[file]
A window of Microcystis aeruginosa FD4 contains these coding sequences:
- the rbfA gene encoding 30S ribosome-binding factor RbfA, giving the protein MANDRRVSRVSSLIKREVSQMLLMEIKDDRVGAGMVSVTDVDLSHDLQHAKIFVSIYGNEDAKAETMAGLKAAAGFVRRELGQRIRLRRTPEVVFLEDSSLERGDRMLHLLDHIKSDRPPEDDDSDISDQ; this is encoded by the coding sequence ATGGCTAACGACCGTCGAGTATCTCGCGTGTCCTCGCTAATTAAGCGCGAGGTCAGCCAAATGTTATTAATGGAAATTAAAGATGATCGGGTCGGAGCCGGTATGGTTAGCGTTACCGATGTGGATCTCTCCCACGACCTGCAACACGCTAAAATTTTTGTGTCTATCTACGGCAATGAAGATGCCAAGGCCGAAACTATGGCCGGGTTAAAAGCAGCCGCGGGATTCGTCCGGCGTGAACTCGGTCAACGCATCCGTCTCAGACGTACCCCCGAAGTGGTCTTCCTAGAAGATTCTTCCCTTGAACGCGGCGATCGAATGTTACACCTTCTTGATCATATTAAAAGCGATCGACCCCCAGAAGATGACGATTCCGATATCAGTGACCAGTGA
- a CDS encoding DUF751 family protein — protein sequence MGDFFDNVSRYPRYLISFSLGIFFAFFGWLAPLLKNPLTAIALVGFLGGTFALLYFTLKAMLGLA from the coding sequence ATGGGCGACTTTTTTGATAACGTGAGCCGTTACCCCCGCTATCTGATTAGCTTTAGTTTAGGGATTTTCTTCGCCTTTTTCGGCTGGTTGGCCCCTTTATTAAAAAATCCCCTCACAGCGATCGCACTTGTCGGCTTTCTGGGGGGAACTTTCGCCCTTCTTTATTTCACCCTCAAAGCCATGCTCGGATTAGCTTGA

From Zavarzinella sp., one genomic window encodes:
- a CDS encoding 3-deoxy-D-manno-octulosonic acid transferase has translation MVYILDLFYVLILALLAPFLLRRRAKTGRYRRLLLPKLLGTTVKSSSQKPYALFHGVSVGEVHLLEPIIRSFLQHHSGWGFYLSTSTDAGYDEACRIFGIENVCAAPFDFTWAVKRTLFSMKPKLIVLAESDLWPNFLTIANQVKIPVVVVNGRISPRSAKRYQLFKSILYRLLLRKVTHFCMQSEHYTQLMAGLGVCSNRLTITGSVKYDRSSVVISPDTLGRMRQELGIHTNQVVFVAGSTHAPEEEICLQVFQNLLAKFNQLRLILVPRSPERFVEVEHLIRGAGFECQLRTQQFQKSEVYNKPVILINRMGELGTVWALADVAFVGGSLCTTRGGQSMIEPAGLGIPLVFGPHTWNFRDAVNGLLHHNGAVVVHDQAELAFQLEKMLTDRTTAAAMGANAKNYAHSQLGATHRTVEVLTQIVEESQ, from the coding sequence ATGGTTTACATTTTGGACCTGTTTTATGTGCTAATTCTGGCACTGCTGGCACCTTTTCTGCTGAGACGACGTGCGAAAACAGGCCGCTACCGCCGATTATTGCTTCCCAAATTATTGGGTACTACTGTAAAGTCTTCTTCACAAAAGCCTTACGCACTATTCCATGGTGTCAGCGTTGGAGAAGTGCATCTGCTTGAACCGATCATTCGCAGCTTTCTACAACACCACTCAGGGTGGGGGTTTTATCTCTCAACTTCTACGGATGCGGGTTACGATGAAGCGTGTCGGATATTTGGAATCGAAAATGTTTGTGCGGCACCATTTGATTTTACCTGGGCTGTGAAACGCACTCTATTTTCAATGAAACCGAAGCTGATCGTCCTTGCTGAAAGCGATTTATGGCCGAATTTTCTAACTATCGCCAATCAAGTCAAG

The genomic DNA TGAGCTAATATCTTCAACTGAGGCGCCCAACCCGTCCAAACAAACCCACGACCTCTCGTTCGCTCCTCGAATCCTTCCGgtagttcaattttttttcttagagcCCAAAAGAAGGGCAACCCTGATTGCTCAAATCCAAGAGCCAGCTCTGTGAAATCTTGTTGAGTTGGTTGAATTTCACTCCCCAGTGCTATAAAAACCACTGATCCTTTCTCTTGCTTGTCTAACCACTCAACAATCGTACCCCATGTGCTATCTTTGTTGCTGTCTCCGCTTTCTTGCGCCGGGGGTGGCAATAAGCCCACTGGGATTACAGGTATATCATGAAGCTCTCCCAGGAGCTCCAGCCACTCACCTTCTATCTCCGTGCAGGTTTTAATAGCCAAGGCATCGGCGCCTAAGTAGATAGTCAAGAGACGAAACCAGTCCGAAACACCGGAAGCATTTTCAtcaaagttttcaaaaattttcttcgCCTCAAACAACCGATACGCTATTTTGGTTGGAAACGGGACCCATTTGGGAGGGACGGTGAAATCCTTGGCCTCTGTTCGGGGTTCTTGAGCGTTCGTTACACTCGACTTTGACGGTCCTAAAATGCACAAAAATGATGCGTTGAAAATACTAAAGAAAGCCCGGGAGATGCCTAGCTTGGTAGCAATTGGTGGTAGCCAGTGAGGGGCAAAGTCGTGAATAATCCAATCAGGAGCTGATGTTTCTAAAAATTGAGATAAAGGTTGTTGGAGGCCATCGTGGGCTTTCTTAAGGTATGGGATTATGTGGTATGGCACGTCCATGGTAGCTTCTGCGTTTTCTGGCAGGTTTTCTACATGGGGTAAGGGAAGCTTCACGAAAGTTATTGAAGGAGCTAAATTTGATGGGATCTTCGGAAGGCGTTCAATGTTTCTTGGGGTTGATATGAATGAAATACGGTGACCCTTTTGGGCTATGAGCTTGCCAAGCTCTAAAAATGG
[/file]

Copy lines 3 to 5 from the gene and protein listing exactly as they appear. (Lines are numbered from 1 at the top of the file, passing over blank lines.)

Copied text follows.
- a CDS encoding DUF751 family protein — protein sequence MGDFFDNVSRYPRYLISFSLGIFFAFFGWLAPLLKNPLTAIALVGFLGGTFALLYFTLKAMLGLA from the coding sequence ATGGGCGACTTTTTTGATAACGTGAGCCGTTACCCCCGCTATCTGATTAGCTTTAGTTTAGGGATTTTCTTCGCCTTTTTCGGCTGGTTGGCCCCTTTATTAAAAAATCCCCTCACAGCGATCGCACTTGTCGGCTTTCTGGGGGGAACTTTCGCCCTTCTTTATTTCACCCTCAAAGCCATGCTCGGATTAGCTTGA

From Zavarzinella sp., one genomic window encodes:
- a CDS encoding 3-deoxy-D-manno-octulosonic acid transferase has translation MVYILDLFYVLILALLAPFLLRRRAKTGRYRRLLLPKLLGTTVKSSSQKPYALFHGVSVGEVHLLEPIIRSFLQHHSGWGFYLSTSTDAGYDEACRIFGIENVCAAPFDFTWAVKRTLFSMKPKLIVLAESDLWPNFLTIANQVKIPVVVVNGRISPRSAKRYQLFKSILYRLLLRKVTHFCMQSEHYTQLMAGLGVCSNRLTITGSVKYDRSSVVISPDTLGRMRQELGIHTNQVVFVAGSTHAPEEEICLQVFQNLLAKFNQLRLILVPRSPERFVEVEHLIRGAGFECQLRTQQFQKSEVYNKPVILINRMGELGTVWALADVAFVGGSLCTTRGGQSMIEPAGLGIPLVFGPHTWNFRDAVNGLLHHNGAVVVHDQAELAFQLEKMLTDRTTAAAMGANAKNYAHSQLGATHRTVEVLTQIVEESQ, from the coding sequence ATGGTTTACATTTTGGACCTGTTTTATGTGCTAATTCTGGCACTGCTGGCACCTTTTCTGCTGAGACGACGTGCGAAAACAGGCCGCTACCGCCGATTATTGCTTCCCAAATTATTGGGTACTACTGTAAAGTCTTCTTCACAAAAGCCTTACGCACTATTCCATGGTGTCAGCGTTGGAGAAGTGCATCTGCTTGAACCGATCATTCGCAGCTTTCTACAACACCACTCAGGGTGGGGGTTTTATCTCTCAACTTCTACGGATGCGGGTTACGATGAAGCGTGTCGGATATTTGGAATCGAAAATGTTTGTGCGGCACCATTTGATTTTACCTGGGCTGTGAAACGCACTCTATTTTCAATGAAACCGAAGCTGATCGTCCTTGCTGAAAGCGATTTATGGCCGAATTTTCTAACTATCGCCAATCAAGTCAAG